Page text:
Meredith, M. P., S. E. Stammerjohn, H. J. Venables, H. Ducklow, D. G. Martinson, R. A. Iannuzzi, M. J. Leng, J. M. van Wessem, C. H. Reijmer, and N. E. Barrand (2016), Changing distributions of sea ice melt and meteoric water west of the Antarctic Peninsula, Deep Sea Research Part II: Topical Studies in Oceanography, doi:10.1016/j.dsr2.2016.04.019.
The role of freshwater in the Antarctic
Freshwater is an important part of the West Antarctic Peninsula (WAP) marine environment. Sea ice grows every winter and melts every summer leaving a relatively thin and fresh layer of water at the surface of the ocean. This becomes a stable and sunny environment for phytoplankton to bloom. Runoff from summertime glacial melt also feeds into this shallow surface layer and, as an added bonus for phytoplankton, brings important micronutrients like iron that it picks up from rocks and sediments along the way. When phytoplankton are happy, the entire Antarctic ecosystem can thrive, from the krill to the penguins, whales, and seals.
These shallow, fresh surface layers can also affect circulation of the water on the continental shelf. For example, a southward-flowing coastal current is usually strong in the summer when glacial runoff provides freshwater to the surface ocean close to the coast (Fig. 2).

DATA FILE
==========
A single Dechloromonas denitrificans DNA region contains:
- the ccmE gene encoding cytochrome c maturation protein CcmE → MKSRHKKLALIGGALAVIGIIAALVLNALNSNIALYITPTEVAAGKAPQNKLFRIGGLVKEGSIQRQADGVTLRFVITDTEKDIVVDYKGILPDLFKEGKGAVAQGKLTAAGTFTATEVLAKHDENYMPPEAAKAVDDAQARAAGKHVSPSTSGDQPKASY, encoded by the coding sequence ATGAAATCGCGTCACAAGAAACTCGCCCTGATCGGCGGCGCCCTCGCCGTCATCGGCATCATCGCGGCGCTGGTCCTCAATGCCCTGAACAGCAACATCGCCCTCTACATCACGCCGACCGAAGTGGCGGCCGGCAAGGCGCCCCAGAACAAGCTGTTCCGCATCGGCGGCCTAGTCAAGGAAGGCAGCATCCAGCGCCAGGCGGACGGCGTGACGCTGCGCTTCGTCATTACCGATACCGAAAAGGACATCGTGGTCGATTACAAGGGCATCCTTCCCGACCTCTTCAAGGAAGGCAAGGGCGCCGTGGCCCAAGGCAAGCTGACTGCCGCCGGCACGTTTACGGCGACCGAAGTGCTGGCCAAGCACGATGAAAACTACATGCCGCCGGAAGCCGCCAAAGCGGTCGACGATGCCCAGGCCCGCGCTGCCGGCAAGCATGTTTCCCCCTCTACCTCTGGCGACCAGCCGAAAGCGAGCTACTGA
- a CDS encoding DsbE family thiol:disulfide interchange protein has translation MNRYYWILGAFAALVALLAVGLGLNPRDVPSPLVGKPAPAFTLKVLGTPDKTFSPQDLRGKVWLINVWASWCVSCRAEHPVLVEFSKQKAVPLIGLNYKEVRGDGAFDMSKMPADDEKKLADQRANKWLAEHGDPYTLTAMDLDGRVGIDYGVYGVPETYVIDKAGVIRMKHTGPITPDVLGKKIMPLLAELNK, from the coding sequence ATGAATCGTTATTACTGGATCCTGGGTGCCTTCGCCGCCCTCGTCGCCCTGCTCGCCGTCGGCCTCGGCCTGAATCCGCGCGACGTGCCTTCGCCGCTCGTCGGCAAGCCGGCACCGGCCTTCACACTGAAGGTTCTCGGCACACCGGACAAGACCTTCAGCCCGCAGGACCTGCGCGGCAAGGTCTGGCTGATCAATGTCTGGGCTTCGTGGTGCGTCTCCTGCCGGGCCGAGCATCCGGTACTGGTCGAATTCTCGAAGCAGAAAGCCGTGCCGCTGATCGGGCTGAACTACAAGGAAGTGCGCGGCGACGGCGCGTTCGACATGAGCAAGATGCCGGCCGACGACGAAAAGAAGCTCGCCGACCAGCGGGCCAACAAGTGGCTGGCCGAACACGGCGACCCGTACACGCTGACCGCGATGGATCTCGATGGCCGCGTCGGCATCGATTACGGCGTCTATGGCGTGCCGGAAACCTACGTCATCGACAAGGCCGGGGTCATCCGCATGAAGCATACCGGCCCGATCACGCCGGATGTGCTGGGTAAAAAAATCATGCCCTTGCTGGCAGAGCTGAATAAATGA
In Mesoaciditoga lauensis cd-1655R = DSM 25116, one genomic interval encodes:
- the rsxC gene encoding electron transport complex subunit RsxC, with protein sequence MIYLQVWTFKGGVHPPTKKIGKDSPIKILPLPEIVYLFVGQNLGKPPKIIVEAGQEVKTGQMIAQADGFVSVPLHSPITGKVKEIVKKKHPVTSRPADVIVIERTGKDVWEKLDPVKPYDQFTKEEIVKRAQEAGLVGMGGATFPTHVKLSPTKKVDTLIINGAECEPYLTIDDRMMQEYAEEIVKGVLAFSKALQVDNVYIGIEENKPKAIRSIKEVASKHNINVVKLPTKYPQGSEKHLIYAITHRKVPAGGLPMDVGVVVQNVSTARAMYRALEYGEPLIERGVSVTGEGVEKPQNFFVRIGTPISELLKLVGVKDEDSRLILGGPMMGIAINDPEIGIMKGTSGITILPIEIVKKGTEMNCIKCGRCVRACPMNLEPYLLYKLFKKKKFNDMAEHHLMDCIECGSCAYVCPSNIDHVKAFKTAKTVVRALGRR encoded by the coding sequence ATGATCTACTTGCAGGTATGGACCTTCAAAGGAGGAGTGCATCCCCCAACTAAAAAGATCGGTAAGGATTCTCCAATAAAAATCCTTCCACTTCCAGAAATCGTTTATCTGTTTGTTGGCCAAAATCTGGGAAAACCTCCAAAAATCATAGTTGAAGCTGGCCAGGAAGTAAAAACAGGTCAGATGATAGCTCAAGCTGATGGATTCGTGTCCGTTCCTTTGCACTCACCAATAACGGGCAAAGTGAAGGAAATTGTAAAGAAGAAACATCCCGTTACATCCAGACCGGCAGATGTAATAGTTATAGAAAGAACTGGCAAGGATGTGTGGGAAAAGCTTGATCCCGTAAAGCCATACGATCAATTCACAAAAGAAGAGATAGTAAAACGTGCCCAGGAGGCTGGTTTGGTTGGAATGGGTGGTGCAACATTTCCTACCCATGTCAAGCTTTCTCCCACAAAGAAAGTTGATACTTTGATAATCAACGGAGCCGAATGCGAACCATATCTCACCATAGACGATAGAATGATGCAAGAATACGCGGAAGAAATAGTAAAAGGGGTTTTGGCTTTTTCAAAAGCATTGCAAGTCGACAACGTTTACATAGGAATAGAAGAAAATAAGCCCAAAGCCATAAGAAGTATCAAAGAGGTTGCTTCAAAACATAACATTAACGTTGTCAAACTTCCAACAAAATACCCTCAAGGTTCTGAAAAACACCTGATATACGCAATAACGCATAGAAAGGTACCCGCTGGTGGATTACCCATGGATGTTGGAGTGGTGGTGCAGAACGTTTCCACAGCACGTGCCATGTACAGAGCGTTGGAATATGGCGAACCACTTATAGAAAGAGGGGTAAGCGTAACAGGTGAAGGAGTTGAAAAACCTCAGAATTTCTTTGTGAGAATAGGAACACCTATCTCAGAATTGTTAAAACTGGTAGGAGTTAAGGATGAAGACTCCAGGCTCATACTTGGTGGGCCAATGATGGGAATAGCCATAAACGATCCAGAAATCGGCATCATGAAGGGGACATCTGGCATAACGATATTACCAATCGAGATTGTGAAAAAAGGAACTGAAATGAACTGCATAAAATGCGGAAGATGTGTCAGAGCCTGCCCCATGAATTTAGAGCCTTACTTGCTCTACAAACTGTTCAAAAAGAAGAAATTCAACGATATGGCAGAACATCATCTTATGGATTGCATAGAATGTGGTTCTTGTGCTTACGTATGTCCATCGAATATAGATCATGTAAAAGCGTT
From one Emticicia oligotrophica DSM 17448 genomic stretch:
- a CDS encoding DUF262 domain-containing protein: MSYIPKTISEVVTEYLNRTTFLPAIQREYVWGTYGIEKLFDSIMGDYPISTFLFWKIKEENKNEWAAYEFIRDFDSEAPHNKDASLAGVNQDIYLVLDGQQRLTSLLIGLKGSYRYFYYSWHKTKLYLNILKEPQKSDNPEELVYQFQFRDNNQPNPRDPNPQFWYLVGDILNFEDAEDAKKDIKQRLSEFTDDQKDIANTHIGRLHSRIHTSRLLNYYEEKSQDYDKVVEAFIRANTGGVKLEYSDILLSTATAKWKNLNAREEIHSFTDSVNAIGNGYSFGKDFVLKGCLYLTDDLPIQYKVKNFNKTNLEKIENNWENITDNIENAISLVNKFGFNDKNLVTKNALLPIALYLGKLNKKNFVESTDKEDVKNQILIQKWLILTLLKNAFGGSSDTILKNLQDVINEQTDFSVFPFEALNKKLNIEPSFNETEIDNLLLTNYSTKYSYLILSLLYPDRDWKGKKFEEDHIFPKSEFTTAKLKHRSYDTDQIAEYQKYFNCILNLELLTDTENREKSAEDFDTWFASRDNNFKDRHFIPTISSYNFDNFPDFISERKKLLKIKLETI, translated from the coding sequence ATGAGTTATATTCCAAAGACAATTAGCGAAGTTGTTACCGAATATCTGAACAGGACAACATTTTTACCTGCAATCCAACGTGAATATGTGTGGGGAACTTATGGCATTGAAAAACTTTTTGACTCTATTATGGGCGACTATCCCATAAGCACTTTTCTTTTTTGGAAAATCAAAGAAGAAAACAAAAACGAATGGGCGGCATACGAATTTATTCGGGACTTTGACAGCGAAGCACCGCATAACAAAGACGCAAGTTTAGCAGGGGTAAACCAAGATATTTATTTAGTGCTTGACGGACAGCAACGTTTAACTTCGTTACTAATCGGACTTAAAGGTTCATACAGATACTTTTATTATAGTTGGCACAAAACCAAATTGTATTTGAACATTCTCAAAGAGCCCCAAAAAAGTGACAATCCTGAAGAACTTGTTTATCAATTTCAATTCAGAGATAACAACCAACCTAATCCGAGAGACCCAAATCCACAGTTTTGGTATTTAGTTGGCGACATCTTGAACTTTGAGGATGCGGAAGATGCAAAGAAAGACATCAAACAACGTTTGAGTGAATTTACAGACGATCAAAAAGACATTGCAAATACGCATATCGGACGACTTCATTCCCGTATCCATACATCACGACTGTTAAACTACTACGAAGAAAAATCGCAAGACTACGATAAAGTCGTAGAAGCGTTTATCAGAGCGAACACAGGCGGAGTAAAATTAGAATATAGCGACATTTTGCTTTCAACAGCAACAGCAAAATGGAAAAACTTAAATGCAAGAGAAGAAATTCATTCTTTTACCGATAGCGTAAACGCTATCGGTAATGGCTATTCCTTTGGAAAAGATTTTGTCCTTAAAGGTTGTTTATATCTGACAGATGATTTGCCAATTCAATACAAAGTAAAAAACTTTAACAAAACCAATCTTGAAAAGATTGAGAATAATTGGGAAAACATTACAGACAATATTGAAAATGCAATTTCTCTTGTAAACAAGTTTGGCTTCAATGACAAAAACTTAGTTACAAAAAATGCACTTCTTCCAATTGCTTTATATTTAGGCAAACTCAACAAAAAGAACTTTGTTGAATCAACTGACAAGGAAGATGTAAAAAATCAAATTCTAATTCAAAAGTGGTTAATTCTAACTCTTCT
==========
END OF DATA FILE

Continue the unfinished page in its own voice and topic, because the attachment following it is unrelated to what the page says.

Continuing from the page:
Researchers from the British Antarctic Survey and the Palmer Long Term Ecological Research project were interested to map the distribution of different types of freshwater along the peninsula. They took water samples from dozens of surface stations on the continental shelf and measured the composition of oxygen isotopes to determine what fraction came from sea ice melt and what fraction came from “meteoric water,” which includes precipitation and glacial melt. (“Meteoric” here means the water relates to meteorology, i.e. it is water that has come from the atmosphere – it has nothing to do with meteors!)
How can oxygen isotopes tell us where freshwater comes from?
Every water molecule contains one atom of oxygen, which itself is made up of 8 protons and some number of neutrons. An atom of oxygen that contains 10 neutrons and 8 protons is written “18O” and is heavier than one that contains 8 neutrons and 8 protons, “16O”.
Water is constantly evaporating from the ocean at low latitudes, traveling through the atmosphere in clouds, and raining back down again (Fig. 3). Lighter 16O evaporates more easily than 18O, so clouds tend to be “isotopically lighter” than the water beneath them. When clouds lose water droplets in the form of precipitation, they tend to lose a higher fraction of 18O because it’s slightly heavier. This leaves the clouds even lighter, so that by the time they get all the way south to Antarctica, the rain and snow that falls out of them is very isotopically light. Meanwhile, sea ice forms from the water that surrounds it, so it tends to have a similar isotopic signature to seawater.
So, if the oxygen isotope composition of a water sample is very isotopically light, relatively more of the freshwater in it came from precipitation, either recent precipitation directly over the ocean, or millennia-old precipitation in the form of glacial runoff. If the sample has isotopically heavier freshwater, more of it it came from melting sea ice. At any given location, the seawater will actually be a mixture of freshwater form the two sources. The ratio of 18O to 16O allows us to calculate the relative amounts of each.